About a third of the 180 monitoring cameras installed at the experimental Monju fast-breeder reactor were found broken during a safety inspection last month, a source familiar with the matter said, renewing concerns about safety management at the Japan Atomic Energy Agency, which runs it.

In May 2013, the Nuclear Regulation Authority effectively shuttered the reactor on the Sea of Japan coast in Fukui Prefecture after discovering that over 10,000 pieces of equipment had not been properly inspected.

The broken cameras are among 180 that were installed to monitor the area around coolant pipes in a secondary cooling system. They were installed after a major fire in 1995 caused by a sodium coolant leak led to a renovation in 2005. The cameras were put into operation in 2007.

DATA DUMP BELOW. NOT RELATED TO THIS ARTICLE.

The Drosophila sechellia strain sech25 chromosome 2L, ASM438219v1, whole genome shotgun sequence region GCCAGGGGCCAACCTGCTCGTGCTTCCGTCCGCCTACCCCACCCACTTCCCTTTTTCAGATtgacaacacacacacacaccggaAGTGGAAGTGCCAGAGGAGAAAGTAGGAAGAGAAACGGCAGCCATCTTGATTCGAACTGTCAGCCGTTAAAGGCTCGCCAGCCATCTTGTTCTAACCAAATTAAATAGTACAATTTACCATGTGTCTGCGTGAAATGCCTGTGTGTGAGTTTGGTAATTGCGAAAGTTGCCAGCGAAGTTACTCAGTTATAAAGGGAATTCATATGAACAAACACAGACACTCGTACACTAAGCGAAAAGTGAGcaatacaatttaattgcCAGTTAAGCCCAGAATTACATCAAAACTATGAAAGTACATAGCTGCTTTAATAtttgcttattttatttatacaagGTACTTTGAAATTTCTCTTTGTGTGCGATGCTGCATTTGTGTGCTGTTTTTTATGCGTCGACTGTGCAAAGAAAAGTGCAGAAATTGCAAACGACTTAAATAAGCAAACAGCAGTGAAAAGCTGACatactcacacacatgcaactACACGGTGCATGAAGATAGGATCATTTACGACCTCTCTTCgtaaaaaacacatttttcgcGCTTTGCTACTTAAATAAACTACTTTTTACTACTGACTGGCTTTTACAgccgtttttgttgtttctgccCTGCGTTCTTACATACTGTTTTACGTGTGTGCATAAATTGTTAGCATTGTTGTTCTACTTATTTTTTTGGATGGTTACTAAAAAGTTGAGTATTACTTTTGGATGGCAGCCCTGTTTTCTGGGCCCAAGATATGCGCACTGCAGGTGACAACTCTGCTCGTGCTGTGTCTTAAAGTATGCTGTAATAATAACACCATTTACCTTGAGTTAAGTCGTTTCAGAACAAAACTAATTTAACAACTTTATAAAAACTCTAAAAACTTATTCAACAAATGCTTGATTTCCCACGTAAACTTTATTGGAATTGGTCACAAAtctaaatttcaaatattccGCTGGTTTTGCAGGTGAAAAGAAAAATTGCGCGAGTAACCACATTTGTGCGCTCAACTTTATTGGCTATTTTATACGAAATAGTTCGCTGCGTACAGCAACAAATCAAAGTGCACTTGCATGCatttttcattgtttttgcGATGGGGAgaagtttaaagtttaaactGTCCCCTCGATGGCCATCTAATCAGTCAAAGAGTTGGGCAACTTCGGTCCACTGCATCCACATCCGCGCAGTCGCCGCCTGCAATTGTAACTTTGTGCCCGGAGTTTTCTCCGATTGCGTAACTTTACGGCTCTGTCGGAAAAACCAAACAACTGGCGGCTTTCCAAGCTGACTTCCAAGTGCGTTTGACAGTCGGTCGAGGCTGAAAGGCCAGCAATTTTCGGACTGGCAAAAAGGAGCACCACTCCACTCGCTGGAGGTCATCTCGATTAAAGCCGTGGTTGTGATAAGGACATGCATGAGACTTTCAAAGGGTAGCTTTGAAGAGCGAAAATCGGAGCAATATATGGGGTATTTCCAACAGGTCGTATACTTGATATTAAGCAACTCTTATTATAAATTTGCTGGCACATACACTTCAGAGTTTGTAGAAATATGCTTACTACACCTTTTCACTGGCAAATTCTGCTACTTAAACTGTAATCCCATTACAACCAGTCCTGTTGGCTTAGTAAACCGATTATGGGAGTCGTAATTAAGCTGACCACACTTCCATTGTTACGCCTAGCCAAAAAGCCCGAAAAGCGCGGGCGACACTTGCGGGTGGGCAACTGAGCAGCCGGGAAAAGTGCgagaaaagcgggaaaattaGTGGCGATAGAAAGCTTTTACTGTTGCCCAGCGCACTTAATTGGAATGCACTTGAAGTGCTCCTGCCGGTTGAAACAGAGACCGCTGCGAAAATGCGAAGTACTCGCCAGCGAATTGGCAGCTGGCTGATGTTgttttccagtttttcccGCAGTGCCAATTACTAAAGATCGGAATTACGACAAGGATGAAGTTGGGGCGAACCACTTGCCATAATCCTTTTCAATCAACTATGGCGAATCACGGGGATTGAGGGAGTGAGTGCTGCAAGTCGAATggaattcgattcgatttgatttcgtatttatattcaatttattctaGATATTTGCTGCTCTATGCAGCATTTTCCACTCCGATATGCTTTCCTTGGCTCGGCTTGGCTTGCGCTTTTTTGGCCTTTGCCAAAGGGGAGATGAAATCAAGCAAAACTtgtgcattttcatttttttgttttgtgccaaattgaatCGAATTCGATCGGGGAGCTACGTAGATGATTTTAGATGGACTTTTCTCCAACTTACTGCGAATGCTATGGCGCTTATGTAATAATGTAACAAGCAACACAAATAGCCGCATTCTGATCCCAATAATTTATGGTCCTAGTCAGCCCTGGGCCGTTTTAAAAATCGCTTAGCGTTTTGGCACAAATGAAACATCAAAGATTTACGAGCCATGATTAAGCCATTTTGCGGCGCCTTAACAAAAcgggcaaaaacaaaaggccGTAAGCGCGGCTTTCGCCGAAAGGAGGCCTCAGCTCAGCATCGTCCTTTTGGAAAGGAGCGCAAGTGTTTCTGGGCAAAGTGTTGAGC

Around a third were broken when the NRA inspected Monju last month — and some had been so for more than 18 months, the source said.

JAEA, which operates Monju, said it was aware of the problem but could not replace the cameras with the same type because they are no longer being made.

"We left (them) as they were because we ran out of backups," a JAEA official reportedly told an NRA official when asked about the cameras. "We will replace them by November."

The lax safety management culture at Monju has baffled many, including officials at other nuclear plant operators. "Leaving broken monitoring cameras unattended is out of the question," one utility official said.

Last month, JAEA said it would extend its intensive management reform effort by six months through March.